FMT group had lower BSI risk, fewer days in hospital, better overall survival than antibiotic group
TUESDAY, Nov. 5, 2019 (HealthDay News) — Patients with recurrent Clostridioides difficile infection (CDI) who receive treatment with fecal microbiota transplantation (FMT) are less likely to develop a primary bloodstream infection (BSI) than those receiving antibiotics, according to a study published online Nov. 5 in the Annals of Internal Medicine.
Gianluca Ianiro, M.D., from the IRCCS Università Cattolica del Sacro Cuore in Rome, and colleagues examined the incidence of primary BSI in patients with recurrent CDI treated with FMT versus antibiotics in a prospective cohort study involving 290 inpatients with recurrent CDI.
Of the patients, 109 were treated with FMT and 181 with antibiotics. The researchers found that BSI developed in five patients in the FMT group and 40 in the antibiotics group. Comparative analyses were limited to the matched cohort (57 patients per treatment) due to differences in many baseline characteristics for patients treated with FMT versus antibiotics. Compared with the antibiotics group, the FMT group had a 23 percent lower risk for BSI, 14 fewer days of hospitalization, and a 32 percent increase in overall survival.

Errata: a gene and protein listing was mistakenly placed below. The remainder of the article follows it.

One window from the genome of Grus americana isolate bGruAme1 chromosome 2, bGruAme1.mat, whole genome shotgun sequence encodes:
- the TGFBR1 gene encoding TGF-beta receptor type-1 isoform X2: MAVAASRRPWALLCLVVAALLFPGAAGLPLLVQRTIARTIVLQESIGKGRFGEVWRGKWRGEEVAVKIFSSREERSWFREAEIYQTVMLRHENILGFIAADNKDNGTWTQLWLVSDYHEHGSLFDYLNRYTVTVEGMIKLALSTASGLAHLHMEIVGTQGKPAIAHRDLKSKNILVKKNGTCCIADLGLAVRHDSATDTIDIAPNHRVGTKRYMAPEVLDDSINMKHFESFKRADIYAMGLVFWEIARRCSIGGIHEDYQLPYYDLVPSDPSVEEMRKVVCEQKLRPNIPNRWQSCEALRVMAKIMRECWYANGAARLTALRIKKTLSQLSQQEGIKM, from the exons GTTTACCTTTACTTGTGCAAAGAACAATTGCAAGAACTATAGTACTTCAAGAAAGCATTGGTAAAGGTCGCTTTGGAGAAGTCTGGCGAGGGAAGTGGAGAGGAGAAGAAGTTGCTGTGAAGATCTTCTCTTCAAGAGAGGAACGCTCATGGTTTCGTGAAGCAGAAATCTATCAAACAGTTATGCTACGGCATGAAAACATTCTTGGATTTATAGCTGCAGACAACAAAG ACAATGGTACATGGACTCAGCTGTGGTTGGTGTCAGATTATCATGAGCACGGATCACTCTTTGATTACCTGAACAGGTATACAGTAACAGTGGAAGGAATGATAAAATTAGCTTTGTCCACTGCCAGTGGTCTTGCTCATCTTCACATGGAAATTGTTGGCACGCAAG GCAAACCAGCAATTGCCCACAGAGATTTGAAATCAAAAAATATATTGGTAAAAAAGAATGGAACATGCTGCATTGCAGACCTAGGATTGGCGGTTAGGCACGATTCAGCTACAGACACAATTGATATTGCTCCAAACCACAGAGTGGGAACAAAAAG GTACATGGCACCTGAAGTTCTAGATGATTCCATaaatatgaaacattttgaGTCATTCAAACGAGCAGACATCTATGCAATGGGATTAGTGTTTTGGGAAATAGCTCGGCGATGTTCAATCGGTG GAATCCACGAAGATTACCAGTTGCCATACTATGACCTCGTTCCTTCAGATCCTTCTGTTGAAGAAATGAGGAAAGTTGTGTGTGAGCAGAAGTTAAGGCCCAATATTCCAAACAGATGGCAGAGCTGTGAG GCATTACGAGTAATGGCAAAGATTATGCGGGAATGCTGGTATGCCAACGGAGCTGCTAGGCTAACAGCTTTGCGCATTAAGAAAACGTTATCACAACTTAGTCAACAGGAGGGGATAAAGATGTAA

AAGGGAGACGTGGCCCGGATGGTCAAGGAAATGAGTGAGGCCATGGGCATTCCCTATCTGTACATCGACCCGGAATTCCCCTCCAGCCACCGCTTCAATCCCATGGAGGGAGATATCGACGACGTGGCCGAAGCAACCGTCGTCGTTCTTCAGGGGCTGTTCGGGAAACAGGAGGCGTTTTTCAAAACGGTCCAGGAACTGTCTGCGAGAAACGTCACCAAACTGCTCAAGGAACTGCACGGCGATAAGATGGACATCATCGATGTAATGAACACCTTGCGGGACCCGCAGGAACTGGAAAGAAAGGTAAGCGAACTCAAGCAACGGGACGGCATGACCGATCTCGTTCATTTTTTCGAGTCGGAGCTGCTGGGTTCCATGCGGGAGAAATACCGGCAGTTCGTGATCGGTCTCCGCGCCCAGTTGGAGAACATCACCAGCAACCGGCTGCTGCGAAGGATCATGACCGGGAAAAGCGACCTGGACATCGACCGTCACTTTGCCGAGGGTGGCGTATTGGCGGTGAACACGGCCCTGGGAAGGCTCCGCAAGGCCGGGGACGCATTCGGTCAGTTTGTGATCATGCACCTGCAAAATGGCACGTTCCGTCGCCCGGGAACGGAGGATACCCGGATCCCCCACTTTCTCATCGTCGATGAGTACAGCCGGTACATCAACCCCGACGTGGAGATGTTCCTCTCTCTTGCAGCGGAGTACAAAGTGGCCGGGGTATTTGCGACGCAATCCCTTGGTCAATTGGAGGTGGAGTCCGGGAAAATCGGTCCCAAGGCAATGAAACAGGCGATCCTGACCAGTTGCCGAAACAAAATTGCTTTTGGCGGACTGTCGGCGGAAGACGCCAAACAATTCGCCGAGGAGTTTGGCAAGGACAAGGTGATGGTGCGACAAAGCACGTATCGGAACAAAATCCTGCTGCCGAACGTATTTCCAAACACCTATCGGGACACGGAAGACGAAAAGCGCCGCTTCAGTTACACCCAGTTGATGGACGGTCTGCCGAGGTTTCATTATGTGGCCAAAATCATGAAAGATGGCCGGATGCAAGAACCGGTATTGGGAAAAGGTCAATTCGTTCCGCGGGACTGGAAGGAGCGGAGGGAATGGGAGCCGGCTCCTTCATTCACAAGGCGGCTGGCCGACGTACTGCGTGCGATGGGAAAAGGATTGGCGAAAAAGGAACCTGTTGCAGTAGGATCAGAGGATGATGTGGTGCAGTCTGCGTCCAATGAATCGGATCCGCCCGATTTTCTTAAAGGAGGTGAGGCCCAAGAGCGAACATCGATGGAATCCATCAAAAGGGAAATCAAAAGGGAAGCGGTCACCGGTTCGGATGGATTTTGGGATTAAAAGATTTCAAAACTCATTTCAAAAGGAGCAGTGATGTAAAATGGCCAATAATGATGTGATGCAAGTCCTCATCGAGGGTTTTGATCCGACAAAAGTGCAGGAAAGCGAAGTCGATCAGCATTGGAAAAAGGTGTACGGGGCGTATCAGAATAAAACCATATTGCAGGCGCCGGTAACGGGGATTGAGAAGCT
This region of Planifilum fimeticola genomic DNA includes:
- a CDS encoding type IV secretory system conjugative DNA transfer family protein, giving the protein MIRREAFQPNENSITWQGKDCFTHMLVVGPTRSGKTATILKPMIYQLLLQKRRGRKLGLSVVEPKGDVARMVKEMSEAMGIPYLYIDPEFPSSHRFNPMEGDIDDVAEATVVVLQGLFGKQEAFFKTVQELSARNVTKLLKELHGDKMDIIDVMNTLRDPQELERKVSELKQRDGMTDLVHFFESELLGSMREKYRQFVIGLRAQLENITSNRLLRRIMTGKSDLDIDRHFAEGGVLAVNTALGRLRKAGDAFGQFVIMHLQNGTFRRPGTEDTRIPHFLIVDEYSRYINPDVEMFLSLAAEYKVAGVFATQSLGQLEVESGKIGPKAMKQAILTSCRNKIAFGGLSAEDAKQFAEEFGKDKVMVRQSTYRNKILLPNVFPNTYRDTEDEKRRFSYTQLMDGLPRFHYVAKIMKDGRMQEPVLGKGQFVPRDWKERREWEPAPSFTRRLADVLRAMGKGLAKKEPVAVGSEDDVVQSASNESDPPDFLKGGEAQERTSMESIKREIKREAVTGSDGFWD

“Should our results be confirmed by larger, randomized studies, FMT could be considered an effective treatment option to both cure recurrent CDI and prevent some of its complications, including BSI,” the authors write.
One author disclosed financial ties to the pharmaceutical industry.
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